Corrosion Resistance of High-Phosphorus Electroless Nickel with a Lower Coefficient of Friction, Nanoparticle Codeposition Electroless Nickel Layer
by Nicole Micyus, MacDermid Inc.
Editor's Note: This paper is a peer-reviewed and edited version of a presentation delivered at NASF SUR/FIN 2013 in Rosemont, Ill., on June 11, 2013. A printable PDF version is available by clicking HERE.
The corrosion resistance of high phosphorus electroless nickel (EN) is well-known. But how is the corrosion resistance affected by an overlayer of a lower coefficient of friction electroless nickel? The two codeposited nanoparticles under study in the upper layer are polytetrafluoroethylene (PTFE) and boron nitride (BN), separately. EN/PTFE and EN/BN deposits of various wt% concentrations are plated over high phosphorus electroless nickel and the neutral salt spray (NSS) results are compared to those for a single layer of high phosphorus EN.
Keywords: Electroless nickel, high phosphorus electroless nickel, nanoparticle codeposition, PTFE, boron nitride, corrosion resistance, nanocomposite overlayers
The corrosion resistance of high phosphorus electroless nickel (EN) is well-known. Typically, high phosphorus deposits of 1 mil (25 µm) thickness or more can pass 1,000 hrs in neutral salt spray (NSS) testing. It has been shown that duplex EN coatings using high phosphorus as a base deposit can yield neutral salt spray (NSS) results well above 1,000 hrs with low/mid- and mid-phosphorus EN deposits.1 A high-phosphorus electroless nickel is the lower layer, which provides corrosion resistance, while the upper layer endows a particular property needed for a specific application. In this paper, the upper layer consists of a codeposition EN deposit with particles such as polytetrafluoroethylene (PTFE) and boron nitride (BN).
Both EN/PTFE and EN/BN deposits provide a lower coefficient of friction than that of high-phosphorus EN. They are utilized primarily in the automotive, machinery, engineering, and mold and die industries. The lower coefficient of friction deposits provide the hardness of electroless nickel and the lubricity of PTFE or boron nitride. The incorporation of PTFE particles provides dry lubrication and improved release properties. Some applications include plating molds and dies, self-lubrication for electronics, and other sensitive equipment, and low friction wear against mated surfaces. The incorporation of boron nitride particles improves the sliding friction characteristics of electroless nickel. EN/BN deposits can withstand higher abrasion forces and higher temperatures compared to EN/PTFE.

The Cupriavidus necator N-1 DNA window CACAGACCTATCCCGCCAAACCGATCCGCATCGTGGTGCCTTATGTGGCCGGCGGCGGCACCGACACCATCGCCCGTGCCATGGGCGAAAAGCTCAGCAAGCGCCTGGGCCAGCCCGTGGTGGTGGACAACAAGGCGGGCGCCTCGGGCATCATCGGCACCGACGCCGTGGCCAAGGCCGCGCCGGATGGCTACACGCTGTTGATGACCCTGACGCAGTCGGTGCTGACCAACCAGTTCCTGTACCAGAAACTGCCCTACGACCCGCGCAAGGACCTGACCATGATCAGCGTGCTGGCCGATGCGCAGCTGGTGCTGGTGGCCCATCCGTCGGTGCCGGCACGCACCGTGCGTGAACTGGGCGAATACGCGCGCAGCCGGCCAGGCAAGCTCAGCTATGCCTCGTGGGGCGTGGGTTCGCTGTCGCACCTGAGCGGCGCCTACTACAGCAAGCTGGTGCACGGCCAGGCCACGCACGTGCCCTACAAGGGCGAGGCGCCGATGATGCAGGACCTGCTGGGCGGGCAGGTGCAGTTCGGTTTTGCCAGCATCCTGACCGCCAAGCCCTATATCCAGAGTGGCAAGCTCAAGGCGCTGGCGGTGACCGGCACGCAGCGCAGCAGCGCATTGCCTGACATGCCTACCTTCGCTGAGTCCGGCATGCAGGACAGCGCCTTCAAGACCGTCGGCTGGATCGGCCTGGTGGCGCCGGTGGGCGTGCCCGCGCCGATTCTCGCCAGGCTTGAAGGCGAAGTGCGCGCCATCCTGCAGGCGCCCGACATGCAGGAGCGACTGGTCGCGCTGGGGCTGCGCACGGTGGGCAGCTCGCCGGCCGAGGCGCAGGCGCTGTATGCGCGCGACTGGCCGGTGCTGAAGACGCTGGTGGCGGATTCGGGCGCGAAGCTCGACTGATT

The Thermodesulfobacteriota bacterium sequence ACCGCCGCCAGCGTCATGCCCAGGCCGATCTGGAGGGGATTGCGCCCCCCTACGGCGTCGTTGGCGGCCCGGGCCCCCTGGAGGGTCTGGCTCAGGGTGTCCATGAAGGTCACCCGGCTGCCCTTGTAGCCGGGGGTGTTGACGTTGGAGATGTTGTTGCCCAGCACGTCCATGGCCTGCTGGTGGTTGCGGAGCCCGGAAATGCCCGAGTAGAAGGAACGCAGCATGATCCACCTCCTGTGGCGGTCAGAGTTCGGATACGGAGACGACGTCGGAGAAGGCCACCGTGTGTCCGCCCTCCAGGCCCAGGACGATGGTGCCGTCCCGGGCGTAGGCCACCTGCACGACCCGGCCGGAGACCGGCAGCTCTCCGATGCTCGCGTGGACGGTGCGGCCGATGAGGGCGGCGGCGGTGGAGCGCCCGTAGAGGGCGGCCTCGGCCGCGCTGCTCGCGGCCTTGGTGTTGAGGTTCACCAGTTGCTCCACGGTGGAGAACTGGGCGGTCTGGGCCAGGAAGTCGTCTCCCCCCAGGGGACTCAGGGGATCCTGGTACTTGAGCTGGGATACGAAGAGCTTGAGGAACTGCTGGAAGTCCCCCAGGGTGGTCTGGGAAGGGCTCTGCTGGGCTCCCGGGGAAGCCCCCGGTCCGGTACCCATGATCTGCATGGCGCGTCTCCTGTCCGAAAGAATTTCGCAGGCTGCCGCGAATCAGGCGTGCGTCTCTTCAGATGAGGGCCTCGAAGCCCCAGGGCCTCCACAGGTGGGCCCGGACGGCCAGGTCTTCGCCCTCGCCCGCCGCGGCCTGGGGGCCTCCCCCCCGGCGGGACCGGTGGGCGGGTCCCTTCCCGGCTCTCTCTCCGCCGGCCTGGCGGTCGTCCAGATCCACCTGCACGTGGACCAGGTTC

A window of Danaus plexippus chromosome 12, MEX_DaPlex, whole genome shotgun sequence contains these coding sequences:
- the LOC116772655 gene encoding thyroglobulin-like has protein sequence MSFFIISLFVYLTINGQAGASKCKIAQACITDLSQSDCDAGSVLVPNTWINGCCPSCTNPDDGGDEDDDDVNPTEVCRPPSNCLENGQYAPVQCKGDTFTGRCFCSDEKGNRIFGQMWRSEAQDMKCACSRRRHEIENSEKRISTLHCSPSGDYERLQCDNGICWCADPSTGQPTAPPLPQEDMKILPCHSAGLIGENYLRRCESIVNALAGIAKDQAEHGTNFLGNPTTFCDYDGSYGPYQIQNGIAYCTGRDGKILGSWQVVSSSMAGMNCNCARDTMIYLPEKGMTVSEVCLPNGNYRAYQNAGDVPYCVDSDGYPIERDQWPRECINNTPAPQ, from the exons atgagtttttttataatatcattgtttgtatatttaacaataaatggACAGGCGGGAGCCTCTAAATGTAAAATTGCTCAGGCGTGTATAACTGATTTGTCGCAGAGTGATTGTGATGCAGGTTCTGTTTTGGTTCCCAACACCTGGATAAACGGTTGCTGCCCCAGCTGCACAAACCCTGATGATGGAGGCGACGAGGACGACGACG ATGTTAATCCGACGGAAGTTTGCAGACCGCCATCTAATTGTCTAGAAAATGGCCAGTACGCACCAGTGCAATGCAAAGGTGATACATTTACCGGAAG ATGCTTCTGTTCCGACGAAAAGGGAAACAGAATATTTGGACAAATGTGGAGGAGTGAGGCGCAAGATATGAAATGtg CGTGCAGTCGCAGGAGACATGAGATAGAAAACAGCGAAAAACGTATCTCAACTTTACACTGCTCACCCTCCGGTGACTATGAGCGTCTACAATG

EN/PTFE and EN/BN are both porous deposits, which provide poor corrosion resistance. This study investigates whether or not the codeposition overlayer improves, decreases or has any effect on the corrosion resistance of the high phosphorus base layer when compared to a single layer of high phosphorus electroless nickel. Varying amounts of codeposited particles and varying layer thicknesses are explored.
Electroless Nickel Systems
The base layer for the duplex coatings consisted of a RoHS-compliant high phosphorus deposit of approximately 10.1-10.3 wt% P. The high phosphorus plated at 0.37-0.43 mil/hr (9-11 µm/hr). The EN/PTFE layer was plated to various PTFE compositions: 2-3, 6-7 and 10-11 wt%. All EN/PTFE baths had a plating rate of approximately 0.3 mil/hr (7.5 µm/hr). The high phosphorus matrix for the EN/PTFE was the same system used for the base layer. The EN/BN deposit was generated from a low/mid-phosphorus RoHS-complaint electroless nickel bath with a hexagonal boron nitride dispersion with low-to-moderate mechanical agitation to keep the particles suspended in solution and in constant motion. The EN/BN deposits plated at a rate of 0.6-0.7 mil/hr (15-18 µm/hr).
The surface topography of the high phosphorus EN used as a base layer for all testing is shown in Fig. 1. It is a smooth, pit-free deposit. The low porosity helps to establish a good base for the subsequent layers.